Filamentous Phages as Building Blocks for Bioactive Hydrogels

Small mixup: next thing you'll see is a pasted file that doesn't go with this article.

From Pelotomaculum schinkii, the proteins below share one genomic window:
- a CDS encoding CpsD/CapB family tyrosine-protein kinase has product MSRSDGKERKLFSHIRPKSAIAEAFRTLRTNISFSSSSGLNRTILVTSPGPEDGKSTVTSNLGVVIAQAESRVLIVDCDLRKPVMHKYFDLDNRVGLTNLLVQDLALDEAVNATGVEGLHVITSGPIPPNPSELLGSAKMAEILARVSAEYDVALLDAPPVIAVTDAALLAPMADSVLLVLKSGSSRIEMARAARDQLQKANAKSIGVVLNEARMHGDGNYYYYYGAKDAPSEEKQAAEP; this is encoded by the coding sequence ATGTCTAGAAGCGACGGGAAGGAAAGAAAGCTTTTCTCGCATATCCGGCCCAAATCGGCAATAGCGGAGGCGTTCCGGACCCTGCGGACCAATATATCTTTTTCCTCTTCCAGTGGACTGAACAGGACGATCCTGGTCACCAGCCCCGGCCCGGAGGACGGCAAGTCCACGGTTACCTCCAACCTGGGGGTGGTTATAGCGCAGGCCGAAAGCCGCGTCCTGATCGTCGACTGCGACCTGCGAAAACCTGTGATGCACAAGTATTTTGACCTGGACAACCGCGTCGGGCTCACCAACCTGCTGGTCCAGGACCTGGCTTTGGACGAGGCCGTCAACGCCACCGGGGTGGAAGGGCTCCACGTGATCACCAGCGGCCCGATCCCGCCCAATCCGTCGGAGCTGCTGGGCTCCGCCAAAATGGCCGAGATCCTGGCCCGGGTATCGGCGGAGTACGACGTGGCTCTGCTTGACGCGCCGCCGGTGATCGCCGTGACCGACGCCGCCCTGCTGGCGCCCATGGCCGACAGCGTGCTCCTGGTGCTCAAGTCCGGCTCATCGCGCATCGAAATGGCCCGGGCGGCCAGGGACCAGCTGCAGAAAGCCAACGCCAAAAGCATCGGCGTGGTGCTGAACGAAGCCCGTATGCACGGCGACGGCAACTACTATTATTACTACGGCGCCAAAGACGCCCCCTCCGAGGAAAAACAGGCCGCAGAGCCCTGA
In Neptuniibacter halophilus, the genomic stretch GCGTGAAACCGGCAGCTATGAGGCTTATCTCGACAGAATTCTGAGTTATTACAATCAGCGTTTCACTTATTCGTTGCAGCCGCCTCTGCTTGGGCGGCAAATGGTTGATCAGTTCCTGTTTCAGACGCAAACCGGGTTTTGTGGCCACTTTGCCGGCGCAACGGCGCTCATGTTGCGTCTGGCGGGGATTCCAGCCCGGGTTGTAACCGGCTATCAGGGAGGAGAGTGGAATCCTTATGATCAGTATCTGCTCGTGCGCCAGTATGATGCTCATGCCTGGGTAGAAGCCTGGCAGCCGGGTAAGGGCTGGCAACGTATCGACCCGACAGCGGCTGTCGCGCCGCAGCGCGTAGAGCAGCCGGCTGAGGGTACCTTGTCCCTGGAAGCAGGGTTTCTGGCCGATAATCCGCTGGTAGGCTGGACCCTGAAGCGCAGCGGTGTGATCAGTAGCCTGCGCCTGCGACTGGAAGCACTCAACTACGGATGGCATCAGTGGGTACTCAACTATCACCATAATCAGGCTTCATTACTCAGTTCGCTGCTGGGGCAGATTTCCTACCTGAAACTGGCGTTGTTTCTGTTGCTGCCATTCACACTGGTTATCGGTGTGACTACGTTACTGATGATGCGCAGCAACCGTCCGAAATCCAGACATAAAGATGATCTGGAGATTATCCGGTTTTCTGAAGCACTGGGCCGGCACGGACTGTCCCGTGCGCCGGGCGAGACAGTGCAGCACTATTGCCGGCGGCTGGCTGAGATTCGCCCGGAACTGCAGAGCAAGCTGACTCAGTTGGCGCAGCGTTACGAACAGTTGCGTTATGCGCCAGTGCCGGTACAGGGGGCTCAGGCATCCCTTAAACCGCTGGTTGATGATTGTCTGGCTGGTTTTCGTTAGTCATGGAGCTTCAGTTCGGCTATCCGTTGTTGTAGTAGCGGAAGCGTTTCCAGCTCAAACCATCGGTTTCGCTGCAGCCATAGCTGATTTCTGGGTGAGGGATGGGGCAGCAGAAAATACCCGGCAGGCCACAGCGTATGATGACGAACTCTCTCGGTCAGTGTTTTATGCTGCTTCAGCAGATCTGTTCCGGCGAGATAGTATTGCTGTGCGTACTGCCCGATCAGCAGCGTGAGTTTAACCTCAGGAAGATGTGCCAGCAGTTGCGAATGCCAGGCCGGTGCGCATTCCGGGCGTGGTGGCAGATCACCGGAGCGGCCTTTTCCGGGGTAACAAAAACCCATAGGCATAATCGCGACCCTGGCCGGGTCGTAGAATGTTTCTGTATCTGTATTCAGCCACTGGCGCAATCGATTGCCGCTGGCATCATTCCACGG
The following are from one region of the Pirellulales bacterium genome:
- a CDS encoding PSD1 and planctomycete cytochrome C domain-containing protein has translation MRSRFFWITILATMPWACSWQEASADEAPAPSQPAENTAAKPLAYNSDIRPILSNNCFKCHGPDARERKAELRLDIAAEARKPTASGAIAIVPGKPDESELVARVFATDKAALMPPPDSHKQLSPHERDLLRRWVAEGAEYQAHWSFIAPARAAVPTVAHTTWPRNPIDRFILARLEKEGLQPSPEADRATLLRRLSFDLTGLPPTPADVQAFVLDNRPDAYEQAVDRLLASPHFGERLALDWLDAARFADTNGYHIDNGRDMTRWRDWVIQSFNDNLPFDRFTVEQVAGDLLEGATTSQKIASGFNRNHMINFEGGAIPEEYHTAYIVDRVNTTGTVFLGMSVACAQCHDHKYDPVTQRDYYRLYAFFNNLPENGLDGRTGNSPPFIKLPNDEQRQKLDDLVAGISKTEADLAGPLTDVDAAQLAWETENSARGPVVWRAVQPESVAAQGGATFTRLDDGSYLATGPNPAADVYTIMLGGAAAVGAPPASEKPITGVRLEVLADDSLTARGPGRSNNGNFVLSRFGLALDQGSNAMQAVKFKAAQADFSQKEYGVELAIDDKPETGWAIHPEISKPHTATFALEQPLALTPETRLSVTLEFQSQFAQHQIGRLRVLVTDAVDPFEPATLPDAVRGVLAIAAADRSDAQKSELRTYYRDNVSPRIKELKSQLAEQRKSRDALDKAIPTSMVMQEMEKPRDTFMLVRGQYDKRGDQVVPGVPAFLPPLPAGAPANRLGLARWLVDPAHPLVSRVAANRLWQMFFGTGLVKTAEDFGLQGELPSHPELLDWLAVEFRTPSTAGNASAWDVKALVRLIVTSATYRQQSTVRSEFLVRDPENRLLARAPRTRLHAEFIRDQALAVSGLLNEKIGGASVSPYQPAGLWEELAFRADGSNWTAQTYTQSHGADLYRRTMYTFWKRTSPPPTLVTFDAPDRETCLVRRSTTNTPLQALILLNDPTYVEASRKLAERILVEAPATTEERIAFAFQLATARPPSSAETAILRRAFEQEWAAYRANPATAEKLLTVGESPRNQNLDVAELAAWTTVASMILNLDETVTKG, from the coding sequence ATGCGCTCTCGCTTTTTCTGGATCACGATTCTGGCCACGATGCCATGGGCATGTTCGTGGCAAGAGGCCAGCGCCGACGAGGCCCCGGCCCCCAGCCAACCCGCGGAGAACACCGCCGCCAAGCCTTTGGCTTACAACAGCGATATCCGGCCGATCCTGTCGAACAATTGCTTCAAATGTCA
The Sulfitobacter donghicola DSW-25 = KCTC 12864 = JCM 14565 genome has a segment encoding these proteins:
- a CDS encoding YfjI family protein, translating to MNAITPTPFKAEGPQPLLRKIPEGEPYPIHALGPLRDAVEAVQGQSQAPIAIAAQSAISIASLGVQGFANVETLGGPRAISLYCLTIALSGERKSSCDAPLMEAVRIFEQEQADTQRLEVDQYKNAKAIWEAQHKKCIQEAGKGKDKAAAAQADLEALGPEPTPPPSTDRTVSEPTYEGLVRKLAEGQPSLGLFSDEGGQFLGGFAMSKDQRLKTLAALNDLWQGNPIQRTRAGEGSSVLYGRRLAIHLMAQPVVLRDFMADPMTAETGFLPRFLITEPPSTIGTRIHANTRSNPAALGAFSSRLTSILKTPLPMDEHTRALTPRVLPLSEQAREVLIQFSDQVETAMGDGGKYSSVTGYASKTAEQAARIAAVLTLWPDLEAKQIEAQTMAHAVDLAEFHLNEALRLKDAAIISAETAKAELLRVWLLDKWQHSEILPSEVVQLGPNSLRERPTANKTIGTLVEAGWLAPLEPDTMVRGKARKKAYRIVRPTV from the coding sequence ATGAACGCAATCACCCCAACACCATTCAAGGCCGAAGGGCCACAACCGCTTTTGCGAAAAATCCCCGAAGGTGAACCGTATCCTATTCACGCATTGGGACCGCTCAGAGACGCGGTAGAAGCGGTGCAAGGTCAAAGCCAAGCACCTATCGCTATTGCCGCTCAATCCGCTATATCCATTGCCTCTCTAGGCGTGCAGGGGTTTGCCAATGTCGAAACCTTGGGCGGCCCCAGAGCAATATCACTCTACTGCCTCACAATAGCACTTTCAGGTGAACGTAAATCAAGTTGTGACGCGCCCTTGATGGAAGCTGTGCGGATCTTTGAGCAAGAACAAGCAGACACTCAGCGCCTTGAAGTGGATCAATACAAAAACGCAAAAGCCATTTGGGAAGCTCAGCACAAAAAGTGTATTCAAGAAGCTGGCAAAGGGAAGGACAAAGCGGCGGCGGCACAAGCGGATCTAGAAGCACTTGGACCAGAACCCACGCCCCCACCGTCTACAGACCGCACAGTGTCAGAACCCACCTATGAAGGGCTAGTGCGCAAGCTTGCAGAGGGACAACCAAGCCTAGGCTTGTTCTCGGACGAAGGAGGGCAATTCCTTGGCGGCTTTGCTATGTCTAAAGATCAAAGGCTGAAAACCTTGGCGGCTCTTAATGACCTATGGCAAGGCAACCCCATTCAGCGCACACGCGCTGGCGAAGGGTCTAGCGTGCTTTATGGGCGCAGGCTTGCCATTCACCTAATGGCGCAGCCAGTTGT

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Filamentous bacteriophages (bacterial viruses) are semiflexible proteinous nanofilaments with high aspect ratios for which the surface chemistry can be controlled with atomic precision via genetic engineering. That, in addition to their ability to self-propagate and replicate a nearly monodisperse batch of biologically and chemically identical nanofilaments, makes these bionanofilaments superior to most synthetic nanoparticles and thus a powerful tool in the bioengineers' toolbox. Furthermore, filamentous phages form liquid crystalline structures at high concentrations; these ordered assemblies create hierarchically ordered macro-, micro-, and nanostructures that, once cross-linked, can form hierarchically ordered hydrogels, hydrated soft material with a variety of physical and chemical properties suitable for biomedical applications (e.g., wound dressings and tissue engineering scaffolds) as well as biosensing, diagnostic assays. We provide a critical review of these hydrogels of filamentous phage, and their physical, mechanical, chemical, and biological properties and current applications, as well as an overview of limitations and challenges and outlook for future applications. In addition, we present a list of design parameters for filamentous phage hydrogels to serve as a guide for the (bio)engineer and (bio)chemist interested in utilizing these powerful bionanofilaments for designing smart, bioactive materials and devices.